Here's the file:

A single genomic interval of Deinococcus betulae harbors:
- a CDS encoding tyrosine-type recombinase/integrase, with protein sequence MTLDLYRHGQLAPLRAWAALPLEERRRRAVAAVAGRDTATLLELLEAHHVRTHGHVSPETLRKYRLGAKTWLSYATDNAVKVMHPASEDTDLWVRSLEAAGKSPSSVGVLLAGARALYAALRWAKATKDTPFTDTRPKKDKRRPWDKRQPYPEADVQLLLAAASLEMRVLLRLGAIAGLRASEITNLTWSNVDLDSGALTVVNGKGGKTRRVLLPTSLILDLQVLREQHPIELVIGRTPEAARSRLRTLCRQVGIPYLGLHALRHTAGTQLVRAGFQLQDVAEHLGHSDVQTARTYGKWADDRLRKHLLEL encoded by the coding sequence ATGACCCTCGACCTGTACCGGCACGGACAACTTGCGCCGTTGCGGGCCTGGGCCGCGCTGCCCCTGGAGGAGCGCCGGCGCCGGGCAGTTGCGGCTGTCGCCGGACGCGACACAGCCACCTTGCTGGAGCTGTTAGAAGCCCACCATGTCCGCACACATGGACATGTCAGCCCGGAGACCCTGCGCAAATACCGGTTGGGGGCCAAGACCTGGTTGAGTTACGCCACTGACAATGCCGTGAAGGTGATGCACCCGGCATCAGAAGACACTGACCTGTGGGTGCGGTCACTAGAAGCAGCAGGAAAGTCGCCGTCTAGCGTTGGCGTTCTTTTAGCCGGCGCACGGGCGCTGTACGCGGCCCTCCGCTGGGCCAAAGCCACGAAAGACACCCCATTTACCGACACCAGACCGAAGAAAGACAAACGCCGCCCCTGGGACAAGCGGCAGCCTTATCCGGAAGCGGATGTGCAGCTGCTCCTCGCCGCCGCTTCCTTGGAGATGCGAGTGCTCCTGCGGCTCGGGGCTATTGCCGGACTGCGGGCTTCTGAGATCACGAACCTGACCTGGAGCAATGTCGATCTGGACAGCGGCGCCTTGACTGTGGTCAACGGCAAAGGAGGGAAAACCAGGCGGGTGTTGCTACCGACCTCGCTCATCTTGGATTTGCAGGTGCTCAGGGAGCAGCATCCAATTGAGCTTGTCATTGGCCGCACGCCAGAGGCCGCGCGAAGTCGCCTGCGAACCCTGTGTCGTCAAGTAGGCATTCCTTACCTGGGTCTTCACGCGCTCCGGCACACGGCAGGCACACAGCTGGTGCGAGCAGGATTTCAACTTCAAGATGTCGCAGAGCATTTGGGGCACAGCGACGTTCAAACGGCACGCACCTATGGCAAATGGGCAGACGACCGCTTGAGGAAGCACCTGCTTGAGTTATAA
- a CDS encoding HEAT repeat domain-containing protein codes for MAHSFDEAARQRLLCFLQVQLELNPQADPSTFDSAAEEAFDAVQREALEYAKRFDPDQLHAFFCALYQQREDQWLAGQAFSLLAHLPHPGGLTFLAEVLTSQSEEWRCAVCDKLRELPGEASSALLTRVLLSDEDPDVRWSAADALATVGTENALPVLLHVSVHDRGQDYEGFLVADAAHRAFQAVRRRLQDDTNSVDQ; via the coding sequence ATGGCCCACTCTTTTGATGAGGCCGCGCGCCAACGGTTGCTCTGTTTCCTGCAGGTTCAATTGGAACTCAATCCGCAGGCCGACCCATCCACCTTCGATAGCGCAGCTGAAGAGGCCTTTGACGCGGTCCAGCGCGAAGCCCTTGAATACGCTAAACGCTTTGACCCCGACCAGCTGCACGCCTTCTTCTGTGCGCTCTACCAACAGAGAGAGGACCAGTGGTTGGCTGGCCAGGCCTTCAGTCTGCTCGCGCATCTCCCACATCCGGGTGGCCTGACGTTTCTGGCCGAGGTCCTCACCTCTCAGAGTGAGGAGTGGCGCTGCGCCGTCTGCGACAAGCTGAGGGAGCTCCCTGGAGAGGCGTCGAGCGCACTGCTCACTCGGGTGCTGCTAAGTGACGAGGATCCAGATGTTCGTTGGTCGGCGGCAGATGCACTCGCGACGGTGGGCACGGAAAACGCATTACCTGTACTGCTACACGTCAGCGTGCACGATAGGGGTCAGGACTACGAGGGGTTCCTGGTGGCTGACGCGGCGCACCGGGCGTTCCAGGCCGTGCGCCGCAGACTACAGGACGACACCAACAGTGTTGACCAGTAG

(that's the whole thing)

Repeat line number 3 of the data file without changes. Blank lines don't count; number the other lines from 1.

- a CDS encoding HEAT repeat domain-containing protein codes for MAHSFDEAARQRLLCFLQVQLELNPQADPSTFDSAAEEAFDAVQREALEYAKRFDPDQLHAFFCALYQQREDQWLAGQAFSLLAHLPHPGGLTFLAEVLTSQSEEWRCAVCDKLRELPGEASSALLTRVLLSDEDPDVRWSAADALATVGTENALPVLLHVSVHDRGQDYEGFLVADAAHRAFQAVRRRLQDDTNSVDQ; via the coding sequence ATGGCCCACTCTTTTGATGAGGCCGCGCGCCAACGGTTGCTCTGTTTCCTGCAGGTTCAATTGGAACTCAATCCGCAGGCCGACCCATCCACCTTCGATAGCGCAGCTGAAGAGGCCTTTGACGCGGTCCAGCGCGAAGCCCTTGAATACGCTAAACGCTTTGACCCCGACCAGCTGCACGCCTTCTTCTGTGCGCTCTACCAACAGAGAGAGGACCAGTGGTTGGCTGGCCAGGCCTTCAGTCTGCTCGCGCATCTCCCACATCCGGGTGGCCTGACGTTTCTGGCCGAGGTCCTCACCTCTCAGAGTGAGGAGTGGCGCTGCGCCGTCTGCGACAAGCTGAGGGAGCTCCCTGGAGAGGCGTCGAGCGCACTGCTCACTCGGGTGCTGCTAAGTGACGAGGATCCAGATGTTCGTTGGTCGGCGGCAGATGCACTCGCGACGGTGGGCACGGAAAACGCATTACCTGTACTGCTACACGTCAGCGTGCACGATAGGGGTCAGGACTACGAGGGGTTCCTGGTGGCTGACGCGGCGCACCGGGCGTTCCAGGCCGTGCGCCGCAGACTACAGGACGACACCAACAGTGTTGACCAGTAG